Coordination has to extend beyond the campus. Environmental and security officers work closely with city and state agencies— and even the federal Department of Homeland Security—to ensure full coverage of necessary skills and expertise, clear divisions of responsibilities, and open communication. “In large, decentralized institutions, everybody has to understand their own role, whether it’s campus public safety, environmental health and safety, or the city police and fire department,” says Finucane. Joint exercises help rehearse those roles and spotlight weaknesses that must be addressed.

Fortunately, most of these preparations have been used only in drills. The biggest recent hazardous materials incident at Georgia Tech, Crocker says, resulted from a spill when graduate students were transporting chemicals without proper containers. “It didn’t even require an evacuation,” she notes. “We just isolated the area and cleaned up.”

The Long Road to Recovery

The fire is out. Where do you go next?

That’s the question Peter Schneider is posing to Boston University’s academic and administrative departments. As BU’s director of environmental health and safety, Schneider is pushing deans and administrators to look at business continuity—the steps they must take to keep their operations functioning when disaster knocks their facilities out of commission.

BU’s tool is a Web-based template that lets each department assess its state of readiness and forces executives to think through their disaster recovery needs. The template starts with the basics: Do you have a list of home addresses and phone numbers for all personnel? Are your key records backed up? What computer and communication equipment do you need to function? It moves on to advanced planning with questions about each operation’s critical functions and how they can be sustained: Where will you relocate vital research projects? Can you find alternative classrooms? How much space does your office staff really require?

Deans and administrators aren’t eager to tackle these tough questions. “You have to pound pretty hard on most departments,” Schneider says. He’s found an ally in BU’s Office of Internal Audit, which is now demanding to see departments’ disaster plans when it does their annual reviews. He also tries to subtly publicize the outcomes of campus crises when planning is or isn’t complete. “The physics research building had a flood—a four-inch water line broke on the sixth floor and ran for two hours—and they didn’t even know how to work with the registrar to move their classes,” Schneider says. “On the other hand, the credit union had a fire and they were back in operation the next day, thanks to their plan.”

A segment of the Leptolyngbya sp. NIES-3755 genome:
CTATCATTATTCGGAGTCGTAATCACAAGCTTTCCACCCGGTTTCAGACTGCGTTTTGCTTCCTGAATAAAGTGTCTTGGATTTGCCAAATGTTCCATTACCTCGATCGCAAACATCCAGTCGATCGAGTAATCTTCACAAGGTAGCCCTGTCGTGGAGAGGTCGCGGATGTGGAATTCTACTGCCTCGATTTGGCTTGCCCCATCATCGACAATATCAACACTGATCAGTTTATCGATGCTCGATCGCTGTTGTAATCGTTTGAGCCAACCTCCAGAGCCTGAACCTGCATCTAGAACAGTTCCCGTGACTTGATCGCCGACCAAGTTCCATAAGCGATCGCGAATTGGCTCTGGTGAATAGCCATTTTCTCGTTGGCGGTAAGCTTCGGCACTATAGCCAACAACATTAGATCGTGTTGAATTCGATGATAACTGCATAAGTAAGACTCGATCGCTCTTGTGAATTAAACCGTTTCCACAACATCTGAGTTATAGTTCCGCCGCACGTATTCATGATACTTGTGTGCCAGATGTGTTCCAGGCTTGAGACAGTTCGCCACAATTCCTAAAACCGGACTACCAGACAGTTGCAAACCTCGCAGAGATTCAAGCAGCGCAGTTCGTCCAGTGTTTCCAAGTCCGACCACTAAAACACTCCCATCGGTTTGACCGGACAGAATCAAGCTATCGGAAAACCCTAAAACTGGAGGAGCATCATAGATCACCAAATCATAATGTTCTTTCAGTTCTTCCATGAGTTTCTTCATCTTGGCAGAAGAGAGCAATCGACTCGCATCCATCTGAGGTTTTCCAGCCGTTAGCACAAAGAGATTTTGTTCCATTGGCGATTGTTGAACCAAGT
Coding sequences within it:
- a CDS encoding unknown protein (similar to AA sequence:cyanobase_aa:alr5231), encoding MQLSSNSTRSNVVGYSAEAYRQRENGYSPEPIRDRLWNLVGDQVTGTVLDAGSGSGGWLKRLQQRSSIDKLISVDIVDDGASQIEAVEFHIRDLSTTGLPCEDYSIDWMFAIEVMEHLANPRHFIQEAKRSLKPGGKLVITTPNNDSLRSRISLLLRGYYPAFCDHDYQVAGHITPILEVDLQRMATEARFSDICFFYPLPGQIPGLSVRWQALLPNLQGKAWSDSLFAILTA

Most operations on BU’s medical campus have completed the template, so Schneider is moving his campaign onto the main campus. But there’s yet another level of planning he has to do: comparing the departmental blueprints to be sure that four offices aren’t trying to claim the same emergency space. The goal—a universitywide business continuity plan—is probably years away. But as BU’s credit-union customers can attest, the process is already paying off.

Taking No Chances

All this planning means that research institutions are increasingly prepared for the crisis phase of a hazardous-materials accident or attack. But BU’s Schneider frets that campuses aren’t looking at the next stage: emergency recovery and business continuity (see sidebar, “The Long Road to Recovery”). “It’s one thing to respond in the first 48 hours,” he says. “But what if you have a building or a section of your campus out of commission for months?” Institutions need to start thinking about backup facilities for critical educational, research, and administrative functions.

Extreme? No one can be sure. But in a post-September 11 world, no research institution wants to be caught short.

Author Bio Mike McNamee, Washington, D.C., covers higher education business issues for Business Officer.